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The cars we loved.

1975-1987 Chevrolet Chevette: The Value of Simplicity


1983 Chevorlet Chevette S

The Chevette was one of GM’s early attempts at a humble world car. Based on the T platform, the sub-compact Chevette was called Arcadia, Kadett,Gemini and other names in various markets around the world. GM shared in development with Isuzu to some extent who sold a version of the car in Europe and Australia. The rear wheel drive Chevette was intended to be a simple sturdy car.

Simplicity insured that production would be easy and for owners repairs and maintenance would be cheap. At it’s launch in 1975, it was planned to be a kind of stop-gap for GM in the small car arena until the X Car platform was developed later in the decade. The Chevette name was supposed to remind buyers of the Corvette, but the two cars had nothing in common as one was poorly built and underpowered and the other just underpowered. Regardless of the name, millions were sold. A string of fantastic sales years in 1979 and 1980 convinced GM to keep the car around, especially due to early problems with the X-car platform that slowed Citation sales.

Chevettes were powered by 1.4 or 1.6 L 4 cylinder engines with single overhead cams. Never really producing more than 100 hp in any version, they did offer good gas mileage. Not quite the stuff of mechanical sophistication, the car that the Chevette replaced, the Vega was more advanced in that it had an aluminum engine block and even used DOHC in one version. The Chevette by contrast was simple and straight forward. Built like GM and it’s unions knew how to build a front engine rear wheel drive car. At one time the Scooter trim line of the Chevette was the lowest priced new car sold in America at around $3k.

1980 Chevette Interior

1980 Chevette Interior

Later versions would get small refinements, but it was never anything more than a good example of early 70’s automotive engineering, even in it’s later years. A popular diesel engine option was introduced in 1981 while options included air conditioning and power steering. A new 5-speed transmission later improved drivability and fuel economy. For fans of performance or the image of it, a S option added rally wheels, stripes and blackout trim, making the Chevette look vaguely European.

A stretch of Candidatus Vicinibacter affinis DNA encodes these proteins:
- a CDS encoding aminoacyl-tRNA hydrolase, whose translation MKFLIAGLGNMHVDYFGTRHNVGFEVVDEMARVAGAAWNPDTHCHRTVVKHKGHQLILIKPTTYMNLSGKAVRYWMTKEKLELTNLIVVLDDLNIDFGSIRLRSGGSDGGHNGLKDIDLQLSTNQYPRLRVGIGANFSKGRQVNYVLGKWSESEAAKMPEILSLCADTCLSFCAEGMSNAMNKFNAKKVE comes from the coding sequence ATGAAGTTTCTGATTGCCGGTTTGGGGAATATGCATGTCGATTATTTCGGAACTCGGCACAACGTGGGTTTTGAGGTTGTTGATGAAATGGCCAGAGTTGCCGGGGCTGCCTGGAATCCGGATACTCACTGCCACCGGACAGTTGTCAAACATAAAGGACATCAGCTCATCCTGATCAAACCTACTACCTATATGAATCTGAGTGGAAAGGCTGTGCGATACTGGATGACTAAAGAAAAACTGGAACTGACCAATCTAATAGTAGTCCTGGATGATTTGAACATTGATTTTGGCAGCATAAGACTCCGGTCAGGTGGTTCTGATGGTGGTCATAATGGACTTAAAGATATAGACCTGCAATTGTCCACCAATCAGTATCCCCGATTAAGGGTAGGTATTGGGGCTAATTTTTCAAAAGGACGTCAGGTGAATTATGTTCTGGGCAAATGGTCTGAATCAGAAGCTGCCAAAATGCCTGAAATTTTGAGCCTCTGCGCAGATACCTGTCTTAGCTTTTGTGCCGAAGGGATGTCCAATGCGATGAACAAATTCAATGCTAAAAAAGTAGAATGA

As the 80’s approached, the chrome bumpers gave way to more streamlined plastic covered bumpers, improving the cars appearance instantly. This was also the time that the Chevette’s popularity produced a clone at Pontiac called the T1000. Other versions of the Chevette, most notably the upmarket CS package sold well through the 80’s. By the closing years of the decade the Chevette had started showing it’s age in a time where nearly all subcompacts had made the switch to efficient front wheel drive systems and advanced power trains.

The Chevette scored poorly in comparison tests against more modern Escorts, Corollas and Civics. It’s amazing that GM sold the car and its Pontiac twin the T1000 up to the 1987 model year. The Chevette was never really replaced as GM had moved to outsourcing new subcompacts while it’s popular Cavalier moved slightly upmarket.

Chevettes are still popular in a niche sort of way with hotrodders and drag racing fans who shoehorn V6 and V8 engines into them. The light weight combined with rear wheel drive makes for an exciting (if not a bit scary) handling car for the not faint at heart. In its day the Chevette would never had passed for a performance car, but its attractive shape and hatchback versatility insured a following even now. Today the most desirable models would be late-model CS and S examples.

I really wanted one of these when I was in high school. A black or white S model with the black rally wheels would have been fine. A few even had dealer installed pop up sun roofs. Somehow I figured it would be my first car because they seem affordable even on a summer lawn mowing salary.  My first car came years later in my junior year of college, and it was a Honda Civic (by then I knew better). I’m still a fan of the Chevette today and take note whenever I see one on the road (or junkyard). Although produced in great numbers, very few are road worthy today and would be considered rare cars by any definition.

83 Coupe and Sedan Chevette CS

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2 comments on “1975-1987 Chevrolet Chevette: The Value of Simplicity

  1. Simon
    December 3, 2011

    I have a 1986 chevette it had a 1.6L now it has a 5.7 L with a ford posi diff the car looks stock and that is the way i wanted it to look.It eats up mustangs (not picking on ford guys) corvettes, i just love my chevette.

  2. Blair
    September 4, 2013

    i have a white 1987 chevette s 5speed, handed down to my father from his father when he passed and only has 87,000km roughly, funny coincidence. it has been stored in our barn for the past 15 years and still in pretty good condition ran every fall and spring so since i was 3 my dream was to give this beauty what it truly deserves, its my winter project this year but what the insurance company doesnt know that i have a 326 supercharged sitting right beside pushing 568hp at the crank. little too excited but i wanted to give it the nick name Gizmo’s cousin reason why is because i went to a car show with my father and saw a gremlin with 5.1L. had to reply when i was looking at this because you dont find many chevette lovers nowadays.

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This entry was posted on March 13, 2010 by in 70's Cars, 80's Cars, Chevrolet and tagged , , , , , .
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